Swiss composer/keyboardist Nik Bartsch’s resounding inventiveness and stylistic jazz vernacular presents a stature that rings something like a gladiator garbed in silk armor. Hearkening back to his widely-acclaimed 2006 effort titled Stoa, the artist’s witty rhythmic permutations, are wondrously dappled with tuneful melodies that can intriguingly befuddle your mind’s eye. With cyclical thematic buildups and gobs of contrasting elements, partly due to the bass clarinetist known as Sha -- who often harmonizes with Bartsch and bassist Bjorn Meyer - the music parallels a wide-open vista that seemingly defies notions of time.
Bartsch looms as a hero among the young and restless who aim to make a difference within jazz. He occasionally reverses previously stated motifs and works towards cyclical clusters of sound. Deceptively complex in scope, the leader implements well-defined mosaics atop angular, in-your-face and off-beat funk grooves that brilliantly counterbalance any subtleties that the band pursues. On the piece titled "Modul 38_17," Bartsch’s rotating Fender Rhodes phrasings is offset by a catchy and at times, sneaky hook that serves as a foundation for his pulsating chord clusters and Sha’s counterpoint maneuvers. And while the musicians are apt to merge a minimalist stance with jazzy frameworks and finger-snapping cadences, Bartsch’s unique musical persona witnesses an extension during the 2008 outing Holon. Here, the pianist devises budding dreamscapes while his rhythm section often kicks matters into fifth gear, evidenced on "Modul 41_17," where Meyer and Sha generate nimble lines to round out drummer Kaspar Rast’s punchy beats.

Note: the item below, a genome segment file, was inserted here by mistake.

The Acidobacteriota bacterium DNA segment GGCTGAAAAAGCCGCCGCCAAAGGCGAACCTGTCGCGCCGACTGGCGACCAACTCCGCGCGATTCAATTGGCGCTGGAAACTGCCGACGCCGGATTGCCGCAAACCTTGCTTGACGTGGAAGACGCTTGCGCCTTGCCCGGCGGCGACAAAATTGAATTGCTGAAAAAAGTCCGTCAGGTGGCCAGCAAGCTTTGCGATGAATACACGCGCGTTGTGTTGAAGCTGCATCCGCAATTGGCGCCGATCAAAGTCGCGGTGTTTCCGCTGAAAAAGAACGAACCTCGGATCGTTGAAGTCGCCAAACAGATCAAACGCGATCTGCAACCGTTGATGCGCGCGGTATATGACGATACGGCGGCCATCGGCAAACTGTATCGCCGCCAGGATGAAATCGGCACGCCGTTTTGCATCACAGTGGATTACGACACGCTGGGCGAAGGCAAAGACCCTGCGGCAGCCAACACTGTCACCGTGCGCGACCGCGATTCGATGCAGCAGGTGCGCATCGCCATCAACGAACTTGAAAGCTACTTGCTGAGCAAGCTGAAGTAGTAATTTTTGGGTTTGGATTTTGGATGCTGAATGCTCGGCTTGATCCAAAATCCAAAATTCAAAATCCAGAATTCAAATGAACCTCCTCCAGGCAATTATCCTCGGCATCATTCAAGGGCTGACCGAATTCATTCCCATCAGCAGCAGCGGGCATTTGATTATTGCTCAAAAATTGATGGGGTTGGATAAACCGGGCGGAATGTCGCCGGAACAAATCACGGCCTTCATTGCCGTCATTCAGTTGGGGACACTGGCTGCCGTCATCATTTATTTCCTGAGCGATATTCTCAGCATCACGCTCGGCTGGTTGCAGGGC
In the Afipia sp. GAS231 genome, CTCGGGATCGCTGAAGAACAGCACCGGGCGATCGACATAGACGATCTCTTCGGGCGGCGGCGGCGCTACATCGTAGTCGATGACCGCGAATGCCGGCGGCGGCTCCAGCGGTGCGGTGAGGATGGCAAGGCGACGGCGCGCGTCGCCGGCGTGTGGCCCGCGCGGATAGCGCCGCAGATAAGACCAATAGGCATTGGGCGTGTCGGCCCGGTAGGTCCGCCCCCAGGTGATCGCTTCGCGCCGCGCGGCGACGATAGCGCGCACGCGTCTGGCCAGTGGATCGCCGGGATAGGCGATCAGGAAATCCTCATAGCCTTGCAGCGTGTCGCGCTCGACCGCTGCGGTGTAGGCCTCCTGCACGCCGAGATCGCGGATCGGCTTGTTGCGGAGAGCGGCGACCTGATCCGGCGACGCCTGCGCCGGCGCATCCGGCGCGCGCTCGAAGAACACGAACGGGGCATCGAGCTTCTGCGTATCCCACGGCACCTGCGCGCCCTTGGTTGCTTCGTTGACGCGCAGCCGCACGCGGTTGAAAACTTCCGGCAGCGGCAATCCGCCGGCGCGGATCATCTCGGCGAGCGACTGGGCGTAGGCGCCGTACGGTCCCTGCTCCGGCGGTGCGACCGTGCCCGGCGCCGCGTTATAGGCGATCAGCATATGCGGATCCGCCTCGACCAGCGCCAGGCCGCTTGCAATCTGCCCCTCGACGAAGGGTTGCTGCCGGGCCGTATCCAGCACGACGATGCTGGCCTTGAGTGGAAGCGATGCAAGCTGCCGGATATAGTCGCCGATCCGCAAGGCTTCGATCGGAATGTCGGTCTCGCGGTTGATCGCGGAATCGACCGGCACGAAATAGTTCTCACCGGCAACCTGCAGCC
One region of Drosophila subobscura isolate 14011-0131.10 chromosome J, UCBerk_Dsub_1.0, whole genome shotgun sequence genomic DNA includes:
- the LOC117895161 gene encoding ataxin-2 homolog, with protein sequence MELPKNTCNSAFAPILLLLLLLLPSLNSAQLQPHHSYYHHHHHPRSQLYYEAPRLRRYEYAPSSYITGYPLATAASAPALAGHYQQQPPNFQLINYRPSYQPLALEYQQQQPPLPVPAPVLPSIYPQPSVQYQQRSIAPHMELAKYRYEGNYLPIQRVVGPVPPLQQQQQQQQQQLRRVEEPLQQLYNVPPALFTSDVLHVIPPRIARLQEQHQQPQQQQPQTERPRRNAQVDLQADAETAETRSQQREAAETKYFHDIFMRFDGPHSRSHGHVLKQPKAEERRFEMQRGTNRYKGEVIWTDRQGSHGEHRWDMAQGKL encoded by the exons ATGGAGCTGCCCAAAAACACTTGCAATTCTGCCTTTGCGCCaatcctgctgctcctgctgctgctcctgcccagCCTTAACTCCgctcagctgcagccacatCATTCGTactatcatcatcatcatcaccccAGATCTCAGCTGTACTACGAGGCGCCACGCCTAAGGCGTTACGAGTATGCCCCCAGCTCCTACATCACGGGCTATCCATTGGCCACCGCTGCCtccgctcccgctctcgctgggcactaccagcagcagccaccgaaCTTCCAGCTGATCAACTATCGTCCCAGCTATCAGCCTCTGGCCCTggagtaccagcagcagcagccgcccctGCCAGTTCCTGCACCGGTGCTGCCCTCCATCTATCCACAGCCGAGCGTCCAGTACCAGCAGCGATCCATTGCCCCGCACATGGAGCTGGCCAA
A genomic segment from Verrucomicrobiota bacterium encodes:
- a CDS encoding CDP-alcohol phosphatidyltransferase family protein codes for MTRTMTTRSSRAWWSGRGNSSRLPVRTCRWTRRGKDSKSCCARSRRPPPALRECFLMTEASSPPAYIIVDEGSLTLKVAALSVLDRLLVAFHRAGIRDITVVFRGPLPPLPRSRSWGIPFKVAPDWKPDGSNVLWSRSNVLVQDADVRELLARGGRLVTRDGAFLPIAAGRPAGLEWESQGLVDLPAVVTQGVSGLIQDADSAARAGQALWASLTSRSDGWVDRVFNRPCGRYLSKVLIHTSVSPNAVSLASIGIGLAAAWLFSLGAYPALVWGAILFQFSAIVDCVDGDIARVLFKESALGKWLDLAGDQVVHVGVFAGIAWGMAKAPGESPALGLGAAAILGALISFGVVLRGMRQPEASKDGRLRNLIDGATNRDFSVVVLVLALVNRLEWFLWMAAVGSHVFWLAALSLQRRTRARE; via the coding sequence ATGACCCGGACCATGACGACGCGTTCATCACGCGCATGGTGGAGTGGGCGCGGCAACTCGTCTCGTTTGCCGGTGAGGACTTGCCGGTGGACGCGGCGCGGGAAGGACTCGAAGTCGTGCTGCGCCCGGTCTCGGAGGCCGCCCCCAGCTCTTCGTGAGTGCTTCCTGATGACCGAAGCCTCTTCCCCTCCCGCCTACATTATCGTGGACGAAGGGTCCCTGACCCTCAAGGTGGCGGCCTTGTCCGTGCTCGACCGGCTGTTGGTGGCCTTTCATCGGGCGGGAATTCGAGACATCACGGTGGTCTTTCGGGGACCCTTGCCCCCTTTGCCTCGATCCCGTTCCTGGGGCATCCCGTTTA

The unit renders stewing choruses amid extremely tight-knit workmanship that correlates to the finely-tuned machine adage. In other regions of the program, Sha’s popping clarinet notes share a rhythmic quality with Rast and percussionist Andi Pupato’s sizzling undercurrents. Ultimately, Bartsch spawns memorable, ostinato hooks that act as seedlings for the listener to endure an aural stance that intimates a flourishing sense of evolvement. No doubt, Bartsch has blossomed into one of the more compelling voices within the nouveau spectrum of jazz. As it would be a crying shame for his work to go unnoticed, although I’ll go out on a very short limb by suggesting that the good word will get out in rather expeditious fashion. (Exuberantly recommended listening.... )